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Male offenders are more likely to violate the law around issues of power, control and thrills, but female offenders violate the law more often for economic or relational needs (i.e. a female will shoplift to meet family needs). Women's offenses, associated with relationships and violent offenses, tend to be one time offenses related to getting out of an abusive relationship combined with either a possession or prostitution charge. Incarcerated women have an average of one to three children and up to 10% of these women are pregnant, and their 200,000 children are more than likely candidates for the "vicious cycle"(six times more likely to be incarcerated). The women described above became the "product" of the war on drugs rather than the intended enemy (drug traffickers) -- so, as the crime rate goes down, the numbers incarcerated go up largely at the expense of women. Once in the system, abuse of female vulnerability by the system makes it hard to get out. Though "equal" treatment of male and female offenders sounds like a just approach, it actually targets women and creates victims of the system. Less than 3% of the budgets of jails and prisons goes to any and all programs (including bibles and recreational equipment) -- and a microscopic amount goes to programs aimed at addressing the special needs of the women described above. Incarcerated women are many times more likely to be HIV, Hepatitis B & C, and STD positive than their male counter parts. II. What are the special issues, needs, and barriers for incarcerated women? Jails and prisons exacerbate many of the issues listed above. The milieu enhances "victimhood," learned helplessness, passivity, shame, and violation of human rights. Physical and sexual abuse leading to disorders like post-traumatic stress disorder are replicated by treatment such as strip and cavity searches, hand cuffs and shackles, confinement to small cells, isolation, and control by largely male staff. Lack of privacy, a patriarchal system, separation from children, and overt/covert criminal abuse and neglect at the hands of corrections staff all lead to further damage and re-traumatization of women. Addictions are often multiple and pervasive involving not only chemicals but also sex, relationships, food, behaviors and other areas. Addictions permeate the factors which define this population and they need gender specific treatment focused on healing in the areas of discovery of self, relationships, sexuality, and spirituality. (Covington) The limited resources and staff are often most focused on a non-gender specific, male dominated form of services (i.e. much treatment and 12 step support is white middle class male focused unless revised for females). Pregnancy brings a whole plethora of issues needing services highlighting one of our society's blind spots -- babies behind bars. Prenatal care with appropriate medical, nutritional, educational, environmental, and family support services are woefully deficient in jails and prisons.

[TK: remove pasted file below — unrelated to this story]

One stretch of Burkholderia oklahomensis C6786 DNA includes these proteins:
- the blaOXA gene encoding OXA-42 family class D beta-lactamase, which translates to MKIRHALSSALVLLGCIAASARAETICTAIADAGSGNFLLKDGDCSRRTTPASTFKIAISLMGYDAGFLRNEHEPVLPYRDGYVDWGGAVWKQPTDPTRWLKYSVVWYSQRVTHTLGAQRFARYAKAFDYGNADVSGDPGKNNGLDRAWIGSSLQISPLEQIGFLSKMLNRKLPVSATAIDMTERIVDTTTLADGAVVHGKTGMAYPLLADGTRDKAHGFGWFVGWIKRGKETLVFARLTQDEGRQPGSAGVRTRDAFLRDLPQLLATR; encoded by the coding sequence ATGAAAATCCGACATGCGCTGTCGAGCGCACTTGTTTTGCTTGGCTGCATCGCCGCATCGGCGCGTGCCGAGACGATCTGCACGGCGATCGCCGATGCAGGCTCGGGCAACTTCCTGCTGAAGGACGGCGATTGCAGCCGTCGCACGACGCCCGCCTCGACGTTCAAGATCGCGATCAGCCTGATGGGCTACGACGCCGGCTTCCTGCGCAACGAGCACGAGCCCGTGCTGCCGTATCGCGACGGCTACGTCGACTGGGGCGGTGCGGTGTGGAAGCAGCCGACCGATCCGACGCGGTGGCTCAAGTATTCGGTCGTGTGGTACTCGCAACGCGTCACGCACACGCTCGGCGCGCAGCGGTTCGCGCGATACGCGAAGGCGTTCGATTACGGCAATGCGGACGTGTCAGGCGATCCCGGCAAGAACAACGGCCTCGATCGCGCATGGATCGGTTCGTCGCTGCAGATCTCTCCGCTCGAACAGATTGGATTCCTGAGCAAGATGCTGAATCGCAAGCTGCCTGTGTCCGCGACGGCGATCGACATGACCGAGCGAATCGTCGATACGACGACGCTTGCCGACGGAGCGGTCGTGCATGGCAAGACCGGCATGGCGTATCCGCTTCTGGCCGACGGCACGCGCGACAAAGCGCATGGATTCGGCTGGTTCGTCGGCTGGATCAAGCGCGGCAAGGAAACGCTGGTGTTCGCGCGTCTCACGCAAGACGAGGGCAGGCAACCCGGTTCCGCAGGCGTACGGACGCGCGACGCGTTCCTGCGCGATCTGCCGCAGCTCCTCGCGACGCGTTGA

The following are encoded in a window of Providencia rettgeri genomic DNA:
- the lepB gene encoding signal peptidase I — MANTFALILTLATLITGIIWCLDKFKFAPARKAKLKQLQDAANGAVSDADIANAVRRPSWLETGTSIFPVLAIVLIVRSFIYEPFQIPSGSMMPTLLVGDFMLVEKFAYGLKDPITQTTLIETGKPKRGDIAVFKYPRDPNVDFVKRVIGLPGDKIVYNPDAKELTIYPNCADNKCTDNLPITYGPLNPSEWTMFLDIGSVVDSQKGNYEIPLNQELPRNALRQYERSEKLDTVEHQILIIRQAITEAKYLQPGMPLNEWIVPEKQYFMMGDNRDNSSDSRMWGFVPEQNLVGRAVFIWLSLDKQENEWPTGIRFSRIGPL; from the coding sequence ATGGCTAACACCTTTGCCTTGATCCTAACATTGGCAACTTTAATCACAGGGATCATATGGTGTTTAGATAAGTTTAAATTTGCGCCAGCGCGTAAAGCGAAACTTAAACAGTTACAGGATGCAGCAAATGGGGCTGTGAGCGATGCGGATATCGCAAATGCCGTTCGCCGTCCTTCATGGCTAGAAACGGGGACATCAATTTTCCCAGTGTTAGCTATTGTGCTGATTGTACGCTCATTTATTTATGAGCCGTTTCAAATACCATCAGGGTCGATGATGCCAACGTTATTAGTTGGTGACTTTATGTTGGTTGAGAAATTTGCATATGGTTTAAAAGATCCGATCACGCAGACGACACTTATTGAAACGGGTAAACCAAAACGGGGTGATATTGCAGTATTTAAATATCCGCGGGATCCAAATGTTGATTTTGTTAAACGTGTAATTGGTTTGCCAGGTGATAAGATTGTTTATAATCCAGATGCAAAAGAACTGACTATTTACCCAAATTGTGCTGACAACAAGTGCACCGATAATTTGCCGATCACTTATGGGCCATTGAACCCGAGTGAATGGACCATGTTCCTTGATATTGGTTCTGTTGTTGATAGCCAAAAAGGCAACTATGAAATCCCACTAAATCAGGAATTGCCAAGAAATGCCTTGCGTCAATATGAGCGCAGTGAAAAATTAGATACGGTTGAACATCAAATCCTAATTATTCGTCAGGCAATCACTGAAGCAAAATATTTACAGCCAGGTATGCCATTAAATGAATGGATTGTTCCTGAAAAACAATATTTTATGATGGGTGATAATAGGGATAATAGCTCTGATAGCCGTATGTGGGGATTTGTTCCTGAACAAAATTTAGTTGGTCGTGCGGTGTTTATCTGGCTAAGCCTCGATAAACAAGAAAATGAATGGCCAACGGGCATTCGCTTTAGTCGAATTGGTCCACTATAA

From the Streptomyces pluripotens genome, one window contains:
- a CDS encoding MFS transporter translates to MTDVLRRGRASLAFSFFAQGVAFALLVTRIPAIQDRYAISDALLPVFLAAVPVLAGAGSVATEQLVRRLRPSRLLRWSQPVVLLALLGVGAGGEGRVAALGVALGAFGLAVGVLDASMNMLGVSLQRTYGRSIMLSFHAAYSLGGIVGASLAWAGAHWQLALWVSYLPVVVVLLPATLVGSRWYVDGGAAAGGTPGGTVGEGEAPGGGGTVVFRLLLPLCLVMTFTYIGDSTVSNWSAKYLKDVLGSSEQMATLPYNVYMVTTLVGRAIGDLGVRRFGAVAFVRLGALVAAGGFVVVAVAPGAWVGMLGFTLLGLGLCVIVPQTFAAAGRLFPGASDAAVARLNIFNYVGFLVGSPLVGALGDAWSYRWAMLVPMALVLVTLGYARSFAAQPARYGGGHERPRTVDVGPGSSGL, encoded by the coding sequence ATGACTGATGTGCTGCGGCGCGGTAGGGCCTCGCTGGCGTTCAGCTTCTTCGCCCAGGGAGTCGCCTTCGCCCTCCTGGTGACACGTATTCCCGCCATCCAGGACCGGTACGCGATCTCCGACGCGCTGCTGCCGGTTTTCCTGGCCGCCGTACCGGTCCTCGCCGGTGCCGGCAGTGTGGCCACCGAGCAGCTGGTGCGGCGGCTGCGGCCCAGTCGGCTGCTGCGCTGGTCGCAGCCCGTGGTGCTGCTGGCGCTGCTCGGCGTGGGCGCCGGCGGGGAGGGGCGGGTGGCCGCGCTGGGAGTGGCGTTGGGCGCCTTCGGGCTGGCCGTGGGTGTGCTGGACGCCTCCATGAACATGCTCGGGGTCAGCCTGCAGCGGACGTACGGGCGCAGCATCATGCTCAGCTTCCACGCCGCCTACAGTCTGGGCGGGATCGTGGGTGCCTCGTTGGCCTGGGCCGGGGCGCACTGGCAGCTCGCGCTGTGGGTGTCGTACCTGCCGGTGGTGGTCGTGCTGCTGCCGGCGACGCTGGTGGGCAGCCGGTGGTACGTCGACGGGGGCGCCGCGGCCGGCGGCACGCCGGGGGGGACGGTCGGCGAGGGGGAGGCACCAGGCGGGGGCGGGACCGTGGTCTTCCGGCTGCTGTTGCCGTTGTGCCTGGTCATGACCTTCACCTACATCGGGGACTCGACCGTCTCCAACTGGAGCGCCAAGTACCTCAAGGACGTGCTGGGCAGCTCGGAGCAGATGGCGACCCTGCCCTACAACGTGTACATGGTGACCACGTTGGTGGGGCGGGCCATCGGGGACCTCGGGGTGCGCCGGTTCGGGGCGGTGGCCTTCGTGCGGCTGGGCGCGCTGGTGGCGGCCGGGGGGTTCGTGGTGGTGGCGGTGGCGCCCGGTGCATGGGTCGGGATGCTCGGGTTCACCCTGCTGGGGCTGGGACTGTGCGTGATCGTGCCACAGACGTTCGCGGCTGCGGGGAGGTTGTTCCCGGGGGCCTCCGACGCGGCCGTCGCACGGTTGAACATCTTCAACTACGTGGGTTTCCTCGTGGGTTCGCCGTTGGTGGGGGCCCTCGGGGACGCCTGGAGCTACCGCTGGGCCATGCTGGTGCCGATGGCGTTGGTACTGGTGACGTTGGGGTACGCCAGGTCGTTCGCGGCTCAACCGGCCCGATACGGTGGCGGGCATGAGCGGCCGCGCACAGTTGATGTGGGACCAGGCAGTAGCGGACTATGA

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The separation of mother and child at this critical bonding period is often a certainty. Emotional and mood disorder matters are rarely addressed adequately but of serious concern with this population. The delivery is usually outside of the jail or prison, limited to 24 to 48 hours outside the walls, typically the woman is shackled and handcuffed even to the delivery bed, and a deputy or guard is always present. Often the newborn is taken away immediately to DSS/CPS unless a family member has been designated to pick up the child. Incarceration, addiction, and pregnancy are each major life stressors to be contended with -- for this population and taken collectively, they become nearly insurmountable obstacles for a person without a voice. III. Solutions do exist but will not be quickly, easily or cheaply implemented. Appropriate medical, nutritional, environmental, substance abuse and mental health treatment inside facilities with transitional networking to outside services is essential. The entire criminal justice system needs to be more "restorative" and "therapeutic" so that the milieu is healing and not damaging. Incarceration cannot be thought of as punishment any longer -- the sentence was the punishment, now time needs to be spent with the purpose of healing, education, and transformation. Attention must be paid to the whole family system and the long range benefits of treating and keeping families together -- the hundreds of thousands of children of incarcerated women will be caught in the cycle if the cycle is not broken. Parenting from jail or prison can receive creative attention with innovative ways of maintaining healthy bonds. A few institutions across the country allow the mother to keep their child in the facility but the liability issues are great. In Virginia, Goochland has the M.I.L.K. Program -- Moms Incarcerated Loving Kids. Dr. Norma Finkelstein calls pregnancy a window of opportunity for personal change --especially in the first and third trimesters. Windows of opportunity and teachable moments must be identified and exploited to the benefit of pregnant, incarcerated women -- often the focus in on times such as release when the woman is not emotionally available or receptive. Jail and prison staffs must be educated, sensitized and shown how positive, restorative, and therapeutic treatment of inmates contributes to the staff as well. All members of the "incarcerated family" need for the facility to be "home." Jails and prisons need gender specific treatment programs.